Thursday, August 1, 2019

Dems manage to slip message past CNN hoopla

Electronic Superhighway: Continental U.S., Alaska, Hawaii, by Nam June Park (Smithsonian Museum of American Art)
     Getting your news from television is like trying to breathe through a straw.
     It can be done. But takes effort and you risk suffocation. 
     At least I assume that would be the case. To be honest, I've never tried breathing through a straw. Just as I've never settled for getting my news from television. 
     Though occasionally I watch, typically after some big story—the fire at Notre Dame Cathedral in Paris—or during some special news event, such as the Democratic Presidential Debates in Detroit Tuesday and Wednesday night. Invariably I'm let down, seeing endless iterations of something I learned on Twitter five hours earlier.    

     I suppose there is comfort that the disappointment was more from the CNN hoopla than any Democratic misstep, which is refreshing. Fox News is unwatchable propaganda that must require a lobotomy to endure, but that doesn't make me a fan of CNN either. Five years ago I pointed out how they had abandoned journalism and lurched into performance art after the disappearance of Malaysia Airlines Flight 370, and every time I give it another try, I'm reminded of how what they do is not news but entertainment. Nearly a quarter hour passed at the start of each night, while CNN hyped the show you were already tuned into and waiting to watch, playing a sizzle reel of the various candidates that was half American Idol set-up, half WWE fight hype. Did they have to make it a cage match between Godzilla and Rodan to keep viewers from flipping over to re-runs of "The Big Bang Theory?" Maybe. 
     Then there was the presentation of colors. Now I love the flag, fly the flag, have no trouble seeing it honored, nor singing the National Anthem. Why CNN had to do so before a debate of our nation's most pressing problems is a mystery—I've poked around, trying to find an answer; maybe readers can help. I assume the Democrats insisted, to dramatize they're not the traitors the Republicans insist they are. If so it was an odd and time-wasting bit of reactive pageantry. Aren't the flag pins enough? 
      The CNN moderators—Jake Tapper, Dana Bash and Don Lemon—seemed intent on creating drama, on getting the various candidates to clash with each other, or force them to admit they'll do something unpopular, like raise taxes, rather than explore the policies they were promoting.  Maybe CNN thinks that makes good television; then again, so would having Joe Biden and Kamala Harris arm wrestle. 
     Maybe that's next. Or maybe it's aimed at people who aren't me. I'm not really the target audience. The only way I made it through both debates was that I had my wife and younger son to provide running commentary and discussion, not to mention Facebook Scrabble on my iPhone to help pass the time—I didn't bother tweeting, as I did in years past, as Twitter is so clotted by ads and big footed by social media stars there hardly seemed any point in doing so.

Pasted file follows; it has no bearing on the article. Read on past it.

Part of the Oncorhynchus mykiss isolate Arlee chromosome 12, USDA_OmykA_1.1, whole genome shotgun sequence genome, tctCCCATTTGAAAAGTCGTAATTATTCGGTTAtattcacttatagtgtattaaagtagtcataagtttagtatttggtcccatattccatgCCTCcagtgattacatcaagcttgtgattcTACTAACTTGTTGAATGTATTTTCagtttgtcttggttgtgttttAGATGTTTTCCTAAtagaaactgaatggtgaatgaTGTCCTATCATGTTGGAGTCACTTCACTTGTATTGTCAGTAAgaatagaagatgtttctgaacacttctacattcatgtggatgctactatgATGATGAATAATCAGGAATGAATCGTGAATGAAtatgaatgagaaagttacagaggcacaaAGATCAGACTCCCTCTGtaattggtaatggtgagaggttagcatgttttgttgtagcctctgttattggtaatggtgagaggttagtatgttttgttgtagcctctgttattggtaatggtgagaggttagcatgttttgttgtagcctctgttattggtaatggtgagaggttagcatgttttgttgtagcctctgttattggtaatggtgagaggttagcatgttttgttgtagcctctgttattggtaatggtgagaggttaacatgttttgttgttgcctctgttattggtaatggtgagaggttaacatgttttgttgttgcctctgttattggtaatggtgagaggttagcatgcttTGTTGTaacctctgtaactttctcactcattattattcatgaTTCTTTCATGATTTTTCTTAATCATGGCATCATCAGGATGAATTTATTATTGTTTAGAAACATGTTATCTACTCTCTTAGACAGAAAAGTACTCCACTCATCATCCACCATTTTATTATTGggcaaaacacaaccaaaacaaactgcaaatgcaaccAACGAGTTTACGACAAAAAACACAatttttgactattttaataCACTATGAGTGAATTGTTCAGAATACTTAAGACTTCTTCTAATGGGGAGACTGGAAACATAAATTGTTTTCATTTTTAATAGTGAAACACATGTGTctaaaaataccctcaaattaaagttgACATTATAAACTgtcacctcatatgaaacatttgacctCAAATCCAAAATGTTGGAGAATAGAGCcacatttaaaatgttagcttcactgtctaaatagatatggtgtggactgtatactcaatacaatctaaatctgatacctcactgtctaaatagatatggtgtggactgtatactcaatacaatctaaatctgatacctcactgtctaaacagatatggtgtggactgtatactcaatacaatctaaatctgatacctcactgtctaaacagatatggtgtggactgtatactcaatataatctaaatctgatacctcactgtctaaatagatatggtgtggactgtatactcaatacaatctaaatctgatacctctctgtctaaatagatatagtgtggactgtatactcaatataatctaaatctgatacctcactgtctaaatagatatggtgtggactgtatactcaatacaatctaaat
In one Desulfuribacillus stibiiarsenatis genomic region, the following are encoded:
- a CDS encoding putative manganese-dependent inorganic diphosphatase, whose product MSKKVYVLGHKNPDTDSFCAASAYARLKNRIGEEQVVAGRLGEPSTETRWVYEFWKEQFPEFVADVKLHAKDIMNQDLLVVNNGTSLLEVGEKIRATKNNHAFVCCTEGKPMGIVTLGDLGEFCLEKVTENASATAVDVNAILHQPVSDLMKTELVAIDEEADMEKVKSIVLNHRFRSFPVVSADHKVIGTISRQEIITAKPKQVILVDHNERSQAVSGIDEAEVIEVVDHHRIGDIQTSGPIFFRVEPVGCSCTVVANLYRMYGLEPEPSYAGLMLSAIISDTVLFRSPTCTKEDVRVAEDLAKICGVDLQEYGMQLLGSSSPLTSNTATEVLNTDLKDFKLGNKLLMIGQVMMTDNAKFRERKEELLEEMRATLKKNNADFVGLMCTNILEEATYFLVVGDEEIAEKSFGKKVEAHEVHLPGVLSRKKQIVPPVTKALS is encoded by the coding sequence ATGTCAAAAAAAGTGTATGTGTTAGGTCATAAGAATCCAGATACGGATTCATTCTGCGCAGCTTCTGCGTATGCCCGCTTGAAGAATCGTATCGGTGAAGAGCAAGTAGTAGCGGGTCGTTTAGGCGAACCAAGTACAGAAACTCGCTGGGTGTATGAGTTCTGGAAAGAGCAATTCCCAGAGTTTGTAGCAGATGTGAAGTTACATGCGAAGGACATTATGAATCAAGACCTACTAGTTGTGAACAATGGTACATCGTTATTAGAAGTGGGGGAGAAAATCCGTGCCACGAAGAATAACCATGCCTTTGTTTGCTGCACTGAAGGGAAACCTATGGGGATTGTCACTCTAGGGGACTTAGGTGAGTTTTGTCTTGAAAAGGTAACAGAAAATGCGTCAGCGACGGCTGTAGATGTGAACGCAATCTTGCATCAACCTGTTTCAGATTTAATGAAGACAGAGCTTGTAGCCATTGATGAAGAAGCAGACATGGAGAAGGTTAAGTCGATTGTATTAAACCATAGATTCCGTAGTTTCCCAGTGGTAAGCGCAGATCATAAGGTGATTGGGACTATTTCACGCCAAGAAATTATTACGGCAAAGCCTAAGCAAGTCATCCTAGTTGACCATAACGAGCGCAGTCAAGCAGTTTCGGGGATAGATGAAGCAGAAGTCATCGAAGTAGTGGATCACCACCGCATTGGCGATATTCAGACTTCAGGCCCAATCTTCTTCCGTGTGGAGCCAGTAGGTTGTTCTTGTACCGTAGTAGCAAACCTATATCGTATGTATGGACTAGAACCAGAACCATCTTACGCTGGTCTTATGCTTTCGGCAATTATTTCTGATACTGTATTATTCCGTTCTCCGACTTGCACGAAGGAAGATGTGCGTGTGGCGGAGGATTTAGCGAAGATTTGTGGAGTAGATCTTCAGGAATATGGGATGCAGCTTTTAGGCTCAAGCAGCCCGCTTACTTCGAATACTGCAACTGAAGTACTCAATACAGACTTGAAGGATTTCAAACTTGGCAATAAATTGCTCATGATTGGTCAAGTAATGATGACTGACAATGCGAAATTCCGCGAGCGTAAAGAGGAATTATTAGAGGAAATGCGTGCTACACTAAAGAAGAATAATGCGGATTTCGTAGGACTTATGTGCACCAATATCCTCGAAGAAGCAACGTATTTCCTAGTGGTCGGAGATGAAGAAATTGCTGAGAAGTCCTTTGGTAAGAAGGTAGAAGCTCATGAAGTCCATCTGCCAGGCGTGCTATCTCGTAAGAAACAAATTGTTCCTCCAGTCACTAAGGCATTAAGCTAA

That's the bad news. The good news is that the Democratic candidates, all 20 of them, put on performances that ranged from credible to excellent in this second set of debates. There was much sensible emphasis on health care, one of the great social issues of our time. Even self-help guru Marianne Williamson, who delivered oblique calls to govern with love the first time around, scored points and even—dare I say it?—made sense at times.  Joe Biden, the front runner, got beat up on, though not as much this time, and had a tendency to clam up too quickly when the moderators tried to cut him off, a bad sign for succeeding in any coming mudpit wrestle with Donald Trump. Kamala Harris, the California senator and former attorney general, did well again, though not quite as well as before, while tech maven Andrew Yang did better. He kept to his one trick pony plan of paying every American a grand a month, and the concept—why should only farmers and Amazon get big government breaks?—started to make some sense. Corey Booker pushed for unity,  The first night Elizabeth Warren, whom I initially wrote off as a crank, appeared grounded, and even Bernie Sanders seemed less crazed, though he would do better not to yell everything he says.  He's on television, not standing on a stump in Vermont in 1850, trying to project to the top hatted listeners in the back of the crowd.
      Any one of them would be a far better president than Donald Trump—that goes without saying. As to whether they can win, given the natural advantage enjoyed by a sitting president, the fervor of his supporters, who back him in the face of a constant barrage of ethical lapses, racist statements and acts, and groveling before dictators, is another matter. But there is cause for hope—the seeds are in the ground, the sprouts are rising toward the sun, and at least the cloud of dooming locusts hasn't presented itself early in the season. They'll be plenty of time for desperation later, but I'm content to begin the first day of August with a ray of hope.

9 comments: